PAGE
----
Cerium: Cerium: The most widespread of all rare earth metals. Used in catalytic converters and diesel fuels to reduce vehicles' carbon monoxide emissions. Also used in carbon arc lights, lighter flints, glass polishers and self-cleaning ovens. Praseodymium: Praseodymium: Primarily used as an alloying agent with magnesium to make high-strength metals for aircraft engines. Also may be used as a signal amplifier in fiber-optic cables, and to create the hard glass of welder's goggles. Neodymium: Neodymium: Mainly used to make powerful neodymium magnets for computer hard disks, wind turbines, hybrid cars, earbud headphones and microphones. Also used to color glass and to make lighter flints and welder's goggles. Metal Recycling Considerations
Promethium: Promethium: Does not occur naturally on Earth; must be artificially produced via uranium fission. Added to some kinds of luminous paint and nuclear-powered microbatteries, with potential use in portable X-ray devices. Samarium: Samarium: Mixed with cobalt to create a permanent magnet with the highest demagnetization resistance of any known material. Crucial for building "smart" missiles; also used in carbon arc lamps, lighter flints and some types of glass. Europium: Europium: The most reactive of all rare earth metals. Used for decades as a red phosphor in TV sets and more recently in computer monitors, fluorescent lamps and some types of lasers but otherwise has few commercial applications. Gadolinium: Gadolinium: Used in some control rods at nuclear power plants. Also used in medical applications such as magnetic resonance imaging (MRI), and industrially to improve the workability of iron, chromium and various other metals. Metal Recycling Considerations
Terbium: Terbium: Used in some solid-state technology, from advanced sonar systems to small electronic sensors, as well as fuel cells designed to operate at high temperatures. Also produces laser light and green phosphors in TV tubes. Dysprosium: Dysprosium: Used in some control rods at nuclear power plants. Also used in certain kinds of lasers, high-intensity lighting, and to raise the coercivity of high-powered permanent magnets, such as those found in hybrid vehicles. Holmium: Holmium: Has the highest magnetic strength of any known element, making it useful in industrial magnets as well as some nuclear control rods. Also used in solid-state lasers and to help color cubic zirconia and certain types of glass. Erbium: Erbium: Used as a photographic filter and as a signal amplifier (aka "doping agent") in fiber-optic cables. Also used in some nuclear control rods, metallic alloys, and to color specialized glass and porcelain in sunglasses and cheap jewelry. Metal Recycling Considerations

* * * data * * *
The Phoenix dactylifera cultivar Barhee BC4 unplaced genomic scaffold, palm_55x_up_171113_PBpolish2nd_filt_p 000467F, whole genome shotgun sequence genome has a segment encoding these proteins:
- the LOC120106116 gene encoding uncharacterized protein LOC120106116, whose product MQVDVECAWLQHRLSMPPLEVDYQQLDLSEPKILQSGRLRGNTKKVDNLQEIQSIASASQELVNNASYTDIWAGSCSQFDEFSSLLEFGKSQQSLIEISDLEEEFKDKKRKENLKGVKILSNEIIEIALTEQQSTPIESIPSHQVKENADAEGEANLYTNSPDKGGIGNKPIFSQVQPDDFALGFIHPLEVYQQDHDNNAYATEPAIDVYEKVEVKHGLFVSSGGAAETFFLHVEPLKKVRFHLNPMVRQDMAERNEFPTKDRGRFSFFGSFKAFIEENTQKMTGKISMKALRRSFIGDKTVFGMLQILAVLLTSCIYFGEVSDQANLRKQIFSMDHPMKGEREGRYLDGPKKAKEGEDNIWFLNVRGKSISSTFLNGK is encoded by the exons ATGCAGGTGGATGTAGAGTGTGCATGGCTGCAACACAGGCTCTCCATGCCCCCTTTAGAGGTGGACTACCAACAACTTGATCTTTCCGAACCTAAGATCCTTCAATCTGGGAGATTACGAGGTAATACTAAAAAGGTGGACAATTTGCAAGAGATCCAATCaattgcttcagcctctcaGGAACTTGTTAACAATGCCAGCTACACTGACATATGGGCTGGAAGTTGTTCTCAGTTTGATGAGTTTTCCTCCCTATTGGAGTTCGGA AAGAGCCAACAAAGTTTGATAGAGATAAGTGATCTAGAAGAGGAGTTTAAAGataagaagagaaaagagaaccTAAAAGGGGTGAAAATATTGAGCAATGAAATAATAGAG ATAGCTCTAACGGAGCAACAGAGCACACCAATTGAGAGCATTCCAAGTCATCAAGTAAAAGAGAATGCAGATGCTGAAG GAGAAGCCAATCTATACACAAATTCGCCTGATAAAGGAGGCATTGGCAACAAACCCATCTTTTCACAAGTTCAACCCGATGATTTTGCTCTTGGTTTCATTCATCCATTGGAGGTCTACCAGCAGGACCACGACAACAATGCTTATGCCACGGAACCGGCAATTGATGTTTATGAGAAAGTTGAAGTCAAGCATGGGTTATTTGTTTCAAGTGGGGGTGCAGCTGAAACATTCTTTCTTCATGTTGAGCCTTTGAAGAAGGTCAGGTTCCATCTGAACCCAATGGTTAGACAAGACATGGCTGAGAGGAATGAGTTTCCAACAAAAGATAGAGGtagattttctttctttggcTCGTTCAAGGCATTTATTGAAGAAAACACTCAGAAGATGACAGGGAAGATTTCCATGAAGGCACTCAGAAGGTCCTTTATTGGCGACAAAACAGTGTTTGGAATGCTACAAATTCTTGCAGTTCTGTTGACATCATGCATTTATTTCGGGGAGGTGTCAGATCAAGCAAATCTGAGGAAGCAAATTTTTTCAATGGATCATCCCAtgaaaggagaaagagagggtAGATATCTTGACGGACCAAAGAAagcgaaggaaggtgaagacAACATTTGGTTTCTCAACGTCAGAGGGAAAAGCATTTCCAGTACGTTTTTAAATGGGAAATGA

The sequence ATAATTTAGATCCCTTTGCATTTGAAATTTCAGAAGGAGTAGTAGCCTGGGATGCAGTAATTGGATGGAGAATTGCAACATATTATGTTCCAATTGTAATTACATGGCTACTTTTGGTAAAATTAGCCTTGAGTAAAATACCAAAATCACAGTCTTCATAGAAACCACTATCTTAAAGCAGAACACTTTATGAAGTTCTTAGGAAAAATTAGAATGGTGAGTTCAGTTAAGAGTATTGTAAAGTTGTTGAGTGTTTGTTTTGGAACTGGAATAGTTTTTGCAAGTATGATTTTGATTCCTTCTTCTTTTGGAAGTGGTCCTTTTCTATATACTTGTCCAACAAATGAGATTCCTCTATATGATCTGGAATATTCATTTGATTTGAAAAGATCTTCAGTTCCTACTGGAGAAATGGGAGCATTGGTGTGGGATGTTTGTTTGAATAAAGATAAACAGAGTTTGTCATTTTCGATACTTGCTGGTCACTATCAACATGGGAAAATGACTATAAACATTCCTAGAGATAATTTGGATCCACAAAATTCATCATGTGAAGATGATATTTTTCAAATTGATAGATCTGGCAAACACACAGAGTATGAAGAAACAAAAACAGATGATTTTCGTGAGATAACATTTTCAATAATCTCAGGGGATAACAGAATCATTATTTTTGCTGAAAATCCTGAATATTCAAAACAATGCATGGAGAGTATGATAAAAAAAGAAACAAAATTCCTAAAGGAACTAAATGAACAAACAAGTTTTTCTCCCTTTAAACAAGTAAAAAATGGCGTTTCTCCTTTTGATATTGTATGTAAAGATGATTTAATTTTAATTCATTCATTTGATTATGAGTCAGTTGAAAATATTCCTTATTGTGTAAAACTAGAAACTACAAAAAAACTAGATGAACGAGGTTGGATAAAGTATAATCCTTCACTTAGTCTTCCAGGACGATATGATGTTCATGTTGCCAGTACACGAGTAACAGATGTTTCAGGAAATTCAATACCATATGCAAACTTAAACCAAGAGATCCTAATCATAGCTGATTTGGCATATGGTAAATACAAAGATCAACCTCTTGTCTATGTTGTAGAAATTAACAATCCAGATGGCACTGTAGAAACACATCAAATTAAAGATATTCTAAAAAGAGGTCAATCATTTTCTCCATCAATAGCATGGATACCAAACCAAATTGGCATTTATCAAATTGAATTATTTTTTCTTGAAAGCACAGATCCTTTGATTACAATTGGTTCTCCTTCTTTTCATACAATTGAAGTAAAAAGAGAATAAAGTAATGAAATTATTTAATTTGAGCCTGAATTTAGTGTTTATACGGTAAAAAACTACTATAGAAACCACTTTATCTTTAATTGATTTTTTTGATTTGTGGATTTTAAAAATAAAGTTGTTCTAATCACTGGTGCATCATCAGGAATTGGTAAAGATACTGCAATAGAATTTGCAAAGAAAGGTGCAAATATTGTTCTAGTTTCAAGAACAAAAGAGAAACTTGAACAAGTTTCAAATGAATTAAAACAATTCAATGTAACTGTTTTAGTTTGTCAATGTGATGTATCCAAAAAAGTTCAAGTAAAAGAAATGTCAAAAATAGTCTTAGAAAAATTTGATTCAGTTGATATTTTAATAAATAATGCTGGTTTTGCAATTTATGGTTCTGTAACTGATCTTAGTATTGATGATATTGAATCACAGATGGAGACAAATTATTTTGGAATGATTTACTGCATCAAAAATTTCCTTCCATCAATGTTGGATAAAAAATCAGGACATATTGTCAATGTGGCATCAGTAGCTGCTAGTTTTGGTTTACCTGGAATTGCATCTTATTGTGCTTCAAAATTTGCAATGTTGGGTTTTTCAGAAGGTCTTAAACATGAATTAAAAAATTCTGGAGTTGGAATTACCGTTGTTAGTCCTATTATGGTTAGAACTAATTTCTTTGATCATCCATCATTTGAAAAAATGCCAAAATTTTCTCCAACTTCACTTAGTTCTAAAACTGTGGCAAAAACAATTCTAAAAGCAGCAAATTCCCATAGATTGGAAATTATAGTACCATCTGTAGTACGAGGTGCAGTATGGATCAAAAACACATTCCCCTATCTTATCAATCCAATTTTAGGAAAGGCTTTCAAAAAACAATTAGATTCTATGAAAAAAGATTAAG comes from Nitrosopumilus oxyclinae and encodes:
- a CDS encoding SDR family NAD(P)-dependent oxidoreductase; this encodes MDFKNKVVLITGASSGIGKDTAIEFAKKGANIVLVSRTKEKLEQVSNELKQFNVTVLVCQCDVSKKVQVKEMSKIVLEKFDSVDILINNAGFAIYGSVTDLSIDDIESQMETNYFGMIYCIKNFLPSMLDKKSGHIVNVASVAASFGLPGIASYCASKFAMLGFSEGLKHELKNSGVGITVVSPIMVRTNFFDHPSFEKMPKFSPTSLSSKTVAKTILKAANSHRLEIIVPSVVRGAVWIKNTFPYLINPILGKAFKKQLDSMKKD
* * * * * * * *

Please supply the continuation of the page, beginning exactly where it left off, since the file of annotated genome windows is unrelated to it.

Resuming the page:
Thulium: Thulium: The rarest of all naturally occurring rare earth metals. Has few commercial applications, although it is used in some surgical lasers. After being exposed to radiation in nuclear reactors, it's also used in portable X-ray technology. Ytterbium: Ytterbium: Used in some portable X-ray devices, but otherwise has limited commercial uses. Among its specialty applications, it's used in certain types of lasers, stress gauges for earthquakes, and as a doping agent in fiber-optic cables. Lutetium: Lutetium: Mainly restricted to specialty uses, such as calculating the age of meteorites or performing positron emission tomography (PET) scans. Has also been used as a catalyst for the process of "cracking" petroleum products at oil refineries. Metal Recycling Considerations
Recycling rates reported for the 60 elements studied: ElementMain UsesElementMain Uses PbBatteriesAujewelry, electronics Agelectronics, industrial applications Alin construction and transportation Sncans and soldersCuconducting electricity and heat Crstainless steelsNistainless steels and super- alloys Nbhigh strength / low alloy steels and super-alloys MnSteel Zncoating steel - galvanizingFethe basis and chief constituent of all ferrous metals Cosuper-alloys, catalysts, batteries Regas turbines (perhaps 60% of use), and catalysts Tipaint, transportationPd, Pt, Rh auto catalysts
Recycling rates reported for the 60 elements studied: ElementMain UsesElementMain Uses Mgconstruction and transportation Mohigh-performance stainless steels Irelectro-chemistry, crucibles for mono-crystal growing, spark plugs ElementMain UsesElementMain Uses Wcarbide cutting toolsRuelectronics (hard disk drives), process catalysts / electrochemistry Cdbatteries (85%), pigments (10%) Metal Recycling Considerations